Waipahu gang project working
Members of the Hawai'i Gang Project at the University of Hawai'i read your recent series on the problem of youth gangs with great interest.
We have long known that Waipahu has had a serious problem with gang members. In fact, one of the police officers we spoke with told us that "in Waipahu, you are either a gang member or a victim."
In addition, our recent report on gangs analyzed data collected by the Honolulu Police Department on suspected gang members, and these data indicated that Waipahu had the highest number of gang members of all communities on O'ahu, followed closely by two neighborhoods in Kalihi.
Having said this, it is important to keep in perspective that Hawai'i's juvenile crime problem, as measured by arrests, has gotten better, not worse, in the last decade despite a bad economy. Our juvenile arrest rates fell by 20 percent in the last decade, in contrast to an 11 percent increase nationally.
The data suggest that Hawai'i might be doing something right in the area of juvenile crime prevention and intervention, and indeed the picture is considerably brighter here than one might imagine.
As just one example, Waipahu was selected by our U.S. attorney to be the second site for the federally funded "Weed and Seed" program that was so successful in the Chinatown area. Our preliminary research on that program shows remarkable collaboration between a wide range of agencies in Waipahu, and particularly at Waipahu High School.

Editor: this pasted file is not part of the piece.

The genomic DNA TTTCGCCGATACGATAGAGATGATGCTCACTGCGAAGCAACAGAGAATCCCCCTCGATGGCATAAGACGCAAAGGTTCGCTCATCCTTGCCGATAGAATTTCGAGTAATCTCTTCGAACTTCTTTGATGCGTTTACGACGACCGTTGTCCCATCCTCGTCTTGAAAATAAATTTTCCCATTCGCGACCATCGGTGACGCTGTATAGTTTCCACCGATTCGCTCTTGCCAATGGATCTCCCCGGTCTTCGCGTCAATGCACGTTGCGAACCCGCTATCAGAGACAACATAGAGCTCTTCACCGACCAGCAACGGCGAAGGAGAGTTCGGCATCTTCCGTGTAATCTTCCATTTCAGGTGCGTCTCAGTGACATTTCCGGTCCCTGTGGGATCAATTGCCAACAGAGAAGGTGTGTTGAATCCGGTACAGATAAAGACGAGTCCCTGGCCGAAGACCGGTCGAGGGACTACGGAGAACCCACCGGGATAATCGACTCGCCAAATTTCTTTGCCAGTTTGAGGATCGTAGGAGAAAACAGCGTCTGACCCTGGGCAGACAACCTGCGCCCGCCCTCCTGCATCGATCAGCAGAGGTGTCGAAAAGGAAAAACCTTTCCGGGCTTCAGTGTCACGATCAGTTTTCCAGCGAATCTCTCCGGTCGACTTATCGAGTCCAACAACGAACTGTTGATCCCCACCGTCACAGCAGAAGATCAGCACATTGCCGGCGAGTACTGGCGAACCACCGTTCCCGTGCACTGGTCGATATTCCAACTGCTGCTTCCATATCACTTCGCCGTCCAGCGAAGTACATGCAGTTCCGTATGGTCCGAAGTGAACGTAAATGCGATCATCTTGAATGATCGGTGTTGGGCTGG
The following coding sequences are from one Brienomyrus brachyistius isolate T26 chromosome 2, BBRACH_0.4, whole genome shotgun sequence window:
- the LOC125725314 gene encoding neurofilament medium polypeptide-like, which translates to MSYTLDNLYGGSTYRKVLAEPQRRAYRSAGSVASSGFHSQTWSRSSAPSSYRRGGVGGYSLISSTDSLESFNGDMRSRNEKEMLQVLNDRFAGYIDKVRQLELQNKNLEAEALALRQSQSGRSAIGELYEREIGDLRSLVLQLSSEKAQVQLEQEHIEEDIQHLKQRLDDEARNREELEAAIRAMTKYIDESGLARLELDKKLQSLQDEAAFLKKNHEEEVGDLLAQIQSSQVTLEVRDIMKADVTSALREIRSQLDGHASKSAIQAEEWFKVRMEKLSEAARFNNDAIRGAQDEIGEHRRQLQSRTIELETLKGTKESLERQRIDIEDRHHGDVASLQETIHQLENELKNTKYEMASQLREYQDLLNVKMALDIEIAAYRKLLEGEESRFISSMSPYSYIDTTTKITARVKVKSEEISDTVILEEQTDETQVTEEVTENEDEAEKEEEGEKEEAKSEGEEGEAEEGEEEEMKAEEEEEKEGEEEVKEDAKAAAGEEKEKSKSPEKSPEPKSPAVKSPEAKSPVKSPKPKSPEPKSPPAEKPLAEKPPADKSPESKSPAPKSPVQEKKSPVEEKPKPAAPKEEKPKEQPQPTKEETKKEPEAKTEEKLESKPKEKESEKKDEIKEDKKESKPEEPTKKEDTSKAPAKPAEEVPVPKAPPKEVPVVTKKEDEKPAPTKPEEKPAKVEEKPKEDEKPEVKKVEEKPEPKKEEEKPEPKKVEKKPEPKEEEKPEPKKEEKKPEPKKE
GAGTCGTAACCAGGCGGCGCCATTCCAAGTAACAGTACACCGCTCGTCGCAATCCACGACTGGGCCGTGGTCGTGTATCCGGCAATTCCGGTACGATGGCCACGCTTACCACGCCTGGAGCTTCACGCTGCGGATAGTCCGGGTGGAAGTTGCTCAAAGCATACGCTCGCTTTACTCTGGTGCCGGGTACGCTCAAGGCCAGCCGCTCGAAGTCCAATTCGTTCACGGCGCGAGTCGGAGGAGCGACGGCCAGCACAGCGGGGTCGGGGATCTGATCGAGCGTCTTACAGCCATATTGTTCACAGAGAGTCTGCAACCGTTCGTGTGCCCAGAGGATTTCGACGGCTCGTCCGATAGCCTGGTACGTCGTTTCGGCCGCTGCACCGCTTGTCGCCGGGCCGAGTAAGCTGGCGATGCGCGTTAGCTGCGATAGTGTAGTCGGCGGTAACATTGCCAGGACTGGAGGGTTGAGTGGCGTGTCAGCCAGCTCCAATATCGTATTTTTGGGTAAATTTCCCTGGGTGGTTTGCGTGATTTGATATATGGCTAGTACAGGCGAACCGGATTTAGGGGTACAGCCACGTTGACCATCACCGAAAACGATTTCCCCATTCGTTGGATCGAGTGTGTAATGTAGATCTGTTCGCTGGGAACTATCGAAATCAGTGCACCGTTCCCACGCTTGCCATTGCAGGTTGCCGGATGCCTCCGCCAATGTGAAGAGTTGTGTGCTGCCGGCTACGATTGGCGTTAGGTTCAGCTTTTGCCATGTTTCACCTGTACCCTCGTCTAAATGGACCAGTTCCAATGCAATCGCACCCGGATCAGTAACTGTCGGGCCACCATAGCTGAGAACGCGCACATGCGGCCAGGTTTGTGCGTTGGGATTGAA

In addition, the Hawai'i Youth Gang Response System, which funded the Honolulu Police Department's new gang-tracking system, has also been extremely active in the Waipahu community. HPD has administered the anti-gang curriculum developed by the Bureau of Alcohol, Tobacco and Firearms at Waipahu Intermediate School, where our research, as well as the research of others, suggests that gang problems begin.
HPD's Juvenile Services Division intervened at Waipahu High School when a gang fight broke out this past September. Along with school administrators, teachers and various youth service provider representatives, the division interacted with youth gang members and their parents to address the animosity between the rival gang members. After the mediation was completed at the school level, youth gang members participated in the ROPES course. ROPES is a highly interactive obstacle course that requires participants to work cohesively and function as a team.
Finally, recognizing that long-term solutions to youth problems lies in the creation of other, positive choices for youth, the state Office of Youth Services recently secured Title V funds to allow the Leeward Branch of the YMCA to establish the Teen Employment Training Program. This program aims to develop basic job, occupation and academic skills for Waipahu youth through community service, internships and jobs.
Meda Chesney Lind
Principal Investigator for Youth Gang Project, University of Hawai'i at Manoa